Northern Ireland is failing to properly implement its 2015 Clause 6 legislation, which made sex buying illegal, according to the campaign group Nordic Model Now!
Research, published Sept 2019, commissioned by the Northern Ireland Dept of Justice from Queen’s University Belfast, reports only 15 arrests which led to only 2 convictions under Article 64A in the 3 years since the legislation passed. In addition the research notes that whilst the Dept Of Health had published a strategy document on helping people out of prostitution, no specialist services have materialised.
Anna Fisher of Nordic Model Now! says:
“We are pressing for the Government of Northern Ireland to put in place the proper resources to implement this widely supported legislation to protect vulnerable groups and change the idea that male pleasure is so important, that people’s lives and well-being, overwhelmingly women’s, must be put in jeopardy so men can obtain sex for money and profit from this abuse.
A Nordic Model approach will not be successful without commitment at all levels to the prioritisation and funding of its enforcement; including in-depth training for the police, and support from leaders, the prosecution service and other officials and frontline workers.
The incredibly low prosecution figures indicate that there is still much resistance amongst the police to prosecute sex buyers and that the resourcing of police and public education programmes have been woefully inadequate for the successful implementation of this legislation.
There is little sign of the promised support for those wanting to exit prostitution and every indication that the growing poverty produced by National Government austerity programmes is trapping more people, and in particular more women and girls, into prostitution.”
The Clause 6 legislation criminalised the purchase of sex and stated that soliciting and loitering were no longer offences and that a programme of support would be offered to those who want to exit prostitution. Whilst the then Justice Minister, David Ford and the police expressed opposition, the legislation received widespread support from women’s groups, the Catholic Church and the general public and passed into law with an 81:10 majority.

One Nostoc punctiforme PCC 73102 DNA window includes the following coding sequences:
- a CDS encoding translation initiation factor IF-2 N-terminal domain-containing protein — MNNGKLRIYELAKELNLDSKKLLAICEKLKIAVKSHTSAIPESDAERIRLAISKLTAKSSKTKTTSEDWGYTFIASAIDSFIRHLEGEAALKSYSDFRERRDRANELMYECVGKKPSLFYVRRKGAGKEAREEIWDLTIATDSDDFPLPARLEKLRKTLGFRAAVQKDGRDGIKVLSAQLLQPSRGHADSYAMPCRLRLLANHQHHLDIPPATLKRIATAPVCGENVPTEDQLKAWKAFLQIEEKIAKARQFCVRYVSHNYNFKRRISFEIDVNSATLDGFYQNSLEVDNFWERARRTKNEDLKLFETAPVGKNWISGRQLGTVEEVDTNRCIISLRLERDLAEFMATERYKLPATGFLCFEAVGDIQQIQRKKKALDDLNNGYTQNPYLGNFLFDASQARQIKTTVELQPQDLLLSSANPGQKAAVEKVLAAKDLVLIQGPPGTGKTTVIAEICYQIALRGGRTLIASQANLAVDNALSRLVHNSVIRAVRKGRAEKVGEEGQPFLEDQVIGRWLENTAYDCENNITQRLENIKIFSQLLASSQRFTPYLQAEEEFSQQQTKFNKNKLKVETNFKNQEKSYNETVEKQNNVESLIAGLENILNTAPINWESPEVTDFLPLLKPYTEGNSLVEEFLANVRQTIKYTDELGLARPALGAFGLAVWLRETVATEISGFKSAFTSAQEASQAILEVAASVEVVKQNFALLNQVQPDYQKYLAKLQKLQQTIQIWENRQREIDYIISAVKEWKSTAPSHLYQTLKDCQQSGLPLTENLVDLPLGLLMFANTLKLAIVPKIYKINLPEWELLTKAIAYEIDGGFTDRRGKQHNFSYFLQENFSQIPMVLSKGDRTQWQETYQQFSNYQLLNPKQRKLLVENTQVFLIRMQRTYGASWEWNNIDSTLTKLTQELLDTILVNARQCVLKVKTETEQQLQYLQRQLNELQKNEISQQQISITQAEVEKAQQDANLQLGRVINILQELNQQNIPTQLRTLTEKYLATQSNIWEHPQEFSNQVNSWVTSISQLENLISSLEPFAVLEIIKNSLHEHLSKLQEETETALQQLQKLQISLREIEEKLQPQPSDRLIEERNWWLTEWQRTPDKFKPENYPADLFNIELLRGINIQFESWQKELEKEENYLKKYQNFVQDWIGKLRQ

Nordic Model Now! is extremely critical of the commissioning, methodology and conclusions of the Queen’s University Belfast research and believes the Northern Ireland Dept of Justice has commissioned the research with the intention of undermining the 2015 Act, for the following reasons:
- Professor Graham Ellison, the lead Professor on the research programme has strong views on this approach and submitted arguments against the introduction of Clause 6 before the legislation was passed.
- The report attempts to blame the legislation itself for the rise in prostitution but offers no real evidence to support this.
- The research offers no detailed review of measures put in place to implement Clause 6.
- UN Special Rapporteur on Extreme Poverty
- The researchers relied in large part on advice, assistance and data from organisations who are not only ideologically opposed to the legislation but also have commercial vested interests in promoting its failure.
- Whilst the report acknowledges the vulnerability of women engaged in prostitution it makes disingenuous recommendations, which continue to place the burden of responsibility on those vulnerable to assault for avoiding it. It also promotes the well understood fallacy that women ‘choose’ to be ‘sex workers’ rather than acknowledging that the vast majority of women and girls entry into prostitution is associated with sexual abuse histories, coercion by men, class and poverty.
- There is only a superficial examination into paramilitary involvement in sex trafficking with statements included in the research unquestioned, from those who have every reason to hide the true scale of trafficking.
Nordic Model Now! has produced a detailed report critiquing the research.
Notes to Editors
For further information contact: firstname.lastname@example.org
Nordic Model Legislation
The approach to prostitution policy that was introduced in NI in 2015 (generally known as the Nordic Model) is based on the understanding that prostitution is a violation of the dignity of the person and therefore of their human rights; that prostitution is both a consequence of the enduring inequality between the sexes and a cause of that inequality; and that men’s demand for prostitution drives the billion-dollar international profits behind the trafficking of women and girls worldwide for the exploitation of their prostitution. This understanding is recognised in international human rights treaties, including CEDAW and the Palermo Protocol – both of which the UK has ratified, making their terms legally binding.